Calcium image data analysis

All data was processed and analyzed in MATLAB 2018a (Mathworks). Calcium responses for each voxel were calculated as Δf/f = [f(t) - F]/F, where f(t) and F are the instantaneous and average fluorescence, respectively. Each glomerulus’ time-dependent calcium response was calculated as the mean Δf/f across all voxels falling within the glomerulus’ automatically-generated segmentation mask during a single volume acquisition. Time-varying odor responses were normalized to baseline by subtracting the median of pre-odor Δf/f from each trace. Peak odor response was calculated as the maximum fluorescence signal from 7.2s to 10.8s (images 6 through 9) of the recording.

To compute principal components of calcium dynamics, each fly’s complement of odor panel responses (a 5 glomeruli by 13 odors = 65-dimensional vector) was concatenated. Missing glomerulus-odor response values were filled in with the mean glomerulus-odor pair across all fly recordings for which the data was not missing. After infilling, principal component analysis was carried out with individual odor panel deliveries as observations and glomerulus-odor responses pairs as features.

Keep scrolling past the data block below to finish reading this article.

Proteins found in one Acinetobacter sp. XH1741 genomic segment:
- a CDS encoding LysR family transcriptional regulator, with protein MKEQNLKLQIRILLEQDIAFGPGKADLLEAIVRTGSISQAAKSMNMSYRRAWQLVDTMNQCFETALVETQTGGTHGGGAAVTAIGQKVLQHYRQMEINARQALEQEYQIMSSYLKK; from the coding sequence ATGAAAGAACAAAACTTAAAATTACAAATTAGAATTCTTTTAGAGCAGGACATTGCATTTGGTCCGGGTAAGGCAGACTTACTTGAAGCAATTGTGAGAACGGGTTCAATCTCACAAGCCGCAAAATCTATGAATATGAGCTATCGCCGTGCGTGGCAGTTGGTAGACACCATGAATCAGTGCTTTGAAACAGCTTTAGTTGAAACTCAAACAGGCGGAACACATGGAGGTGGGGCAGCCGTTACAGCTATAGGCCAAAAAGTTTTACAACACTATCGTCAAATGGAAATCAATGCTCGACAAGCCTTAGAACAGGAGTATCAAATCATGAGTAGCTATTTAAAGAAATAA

Inter- and intra-fly distances (Figure 1J) were calculated using the projections of each fly’s glomerulus-odor responses onto all principal components. For each fly, the average Euclidean distance between response projections 1) among left lobe trials, 2) among right lobe trials, and 3) between left and right lobe trials were averaged together to get a single within-fly distance. Intra-fly distances were computed in a similar fashion (for each fly, taking the average distance of its response projections to those of other flies using only left lobe trials / only right lobe trials / between left-right trials, then averaging these three values to get a single across-fly distance).

In a subset of experiments in which we imaged calcium activity, some solenoids failed to open, resulting in the failure of odor delivery in a small number of trials. In these cases, we identified trials with valve failures by manually recognizing that glomeruli failed to respond during the nominal odor period. These trials were treated as missing data and infilled, as described above. Fewer than ∼10% of flies and 5% of odor trials were affected.